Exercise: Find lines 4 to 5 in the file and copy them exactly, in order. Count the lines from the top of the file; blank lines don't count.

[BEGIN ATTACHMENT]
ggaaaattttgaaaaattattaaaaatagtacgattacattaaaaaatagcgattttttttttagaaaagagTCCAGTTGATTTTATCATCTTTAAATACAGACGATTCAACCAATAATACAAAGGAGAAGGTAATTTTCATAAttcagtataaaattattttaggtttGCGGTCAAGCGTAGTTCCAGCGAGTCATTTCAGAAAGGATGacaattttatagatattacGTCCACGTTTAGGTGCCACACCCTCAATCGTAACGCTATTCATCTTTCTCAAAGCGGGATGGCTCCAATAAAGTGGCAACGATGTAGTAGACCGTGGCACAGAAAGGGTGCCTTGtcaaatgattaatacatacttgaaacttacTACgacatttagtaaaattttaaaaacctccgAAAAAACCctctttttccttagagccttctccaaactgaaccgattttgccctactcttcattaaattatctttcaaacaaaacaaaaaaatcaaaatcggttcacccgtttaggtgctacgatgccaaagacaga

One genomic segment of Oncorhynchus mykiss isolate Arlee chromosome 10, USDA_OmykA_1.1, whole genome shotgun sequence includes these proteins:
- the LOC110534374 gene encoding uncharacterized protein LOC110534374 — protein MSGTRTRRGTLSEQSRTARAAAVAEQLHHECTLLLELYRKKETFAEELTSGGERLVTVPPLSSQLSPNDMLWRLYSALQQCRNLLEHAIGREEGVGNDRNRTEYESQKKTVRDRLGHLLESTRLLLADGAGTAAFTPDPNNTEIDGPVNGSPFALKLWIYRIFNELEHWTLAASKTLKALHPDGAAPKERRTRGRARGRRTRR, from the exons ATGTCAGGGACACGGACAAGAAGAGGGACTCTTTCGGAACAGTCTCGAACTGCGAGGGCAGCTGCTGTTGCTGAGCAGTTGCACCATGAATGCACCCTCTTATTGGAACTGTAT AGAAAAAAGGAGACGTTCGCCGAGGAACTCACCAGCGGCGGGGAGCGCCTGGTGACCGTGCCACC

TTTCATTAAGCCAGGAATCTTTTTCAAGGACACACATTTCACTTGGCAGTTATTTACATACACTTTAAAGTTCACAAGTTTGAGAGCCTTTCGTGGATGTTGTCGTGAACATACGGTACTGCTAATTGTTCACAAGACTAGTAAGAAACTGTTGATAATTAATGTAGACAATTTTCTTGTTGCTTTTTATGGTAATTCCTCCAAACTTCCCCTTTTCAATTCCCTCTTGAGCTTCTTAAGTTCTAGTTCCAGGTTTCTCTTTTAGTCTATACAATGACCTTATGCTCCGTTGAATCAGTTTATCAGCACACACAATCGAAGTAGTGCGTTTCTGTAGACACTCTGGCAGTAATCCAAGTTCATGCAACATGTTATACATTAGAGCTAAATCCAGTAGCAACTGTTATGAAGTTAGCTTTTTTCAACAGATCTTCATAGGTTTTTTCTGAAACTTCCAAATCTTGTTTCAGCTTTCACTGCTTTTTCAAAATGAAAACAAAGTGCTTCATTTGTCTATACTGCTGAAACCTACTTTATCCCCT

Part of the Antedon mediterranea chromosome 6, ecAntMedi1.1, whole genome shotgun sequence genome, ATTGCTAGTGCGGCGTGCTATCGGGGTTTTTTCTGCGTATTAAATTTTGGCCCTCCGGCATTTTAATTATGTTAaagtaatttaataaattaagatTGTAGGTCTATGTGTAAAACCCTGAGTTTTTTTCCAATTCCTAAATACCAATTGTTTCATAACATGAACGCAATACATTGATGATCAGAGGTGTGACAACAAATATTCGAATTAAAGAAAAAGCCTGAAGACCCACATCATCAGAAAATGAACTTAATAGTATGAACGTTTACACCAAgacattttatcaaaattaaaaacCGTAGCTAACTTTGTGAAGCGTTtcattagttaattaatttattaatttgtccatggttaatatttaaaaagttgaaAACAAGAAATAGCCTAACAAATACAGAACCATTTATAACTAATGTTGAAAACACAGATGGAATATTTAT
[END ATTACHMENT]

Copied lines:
TTTCATTAAGCCAGGAATCTTTTTCAAGGACACACATTTCACTTGGCAGTTATTTACATACACTTTAAAGTTCACAAGTTTGAGAGCCTTTCGTGGATGTTGTCGTGAACATACGGTACTGCTAATTGTTCACAAGACTAGTAAGAAACTGTTGATAATTAATGTAGACAATTTTCTTGTTGCTTTTTATGGTAATTCCTCCAAACTTCCCCTTTTCAATTCCCTCTTGAGCTTCTTAAGTTCTAGTTCCAGGTTTCTCTTTTAGTCTATACAATGACCTTATGCTCCGTTGAATCAGTTTATCAGCACACACAATCGAAGTAGTGCGTTTCTGTAGACACTCTGGCAGTAATCCAAGTTCATGCAACATGTTATACATTAGAGCTAAATCCAGTAGCAACTGTTATGAAGTTAGCTTTTTTCAACAGATCTTCATAGGTTTTTTCTGAAACTTCCAAATCTTGTTTCAGCTTTCACTGCTTTTTCAAAATGAAAACAAAGTGCTTCATTTGTCTATACTGCTGAAACCTACTTTATCCCCT

Part of the Antedon mediterranea chromosome 6, ecAntMedi1.1, whole genome shotgun sequence genome, ATTGCTAGTGCGGCGTGCTATCGGGGTTTTTTCTGCGTATTAAATTTTGGCCCTCCGGCATTTTAATTATGTTAaagtaatttaataaattaagatTGTAGGTCTATGTGTAAAACCCTGAGTTTTTTTCCAATTCCTAAATACCAATTGTTTCATAACATGAACGCAATACATTGATGATCAGAGGTGTGACAACAAATATTCGAATTAAAGAAAAAGCCTGAAGACCCACATCATCAGAAAATGAACTTAATAGTATGAACGTTTACACCAAgacattttatcaaaattaaaaacCGTAGCTAACTTTGTGAAGCGTTtcattagttaattaatttattaatttgtccatggttaatatttaaaaagttgaaAACAAGAAATAGCCTAACAAATACAGAACCATTTATAACTAATGTTGAAAACACAGATGGAATATTTAT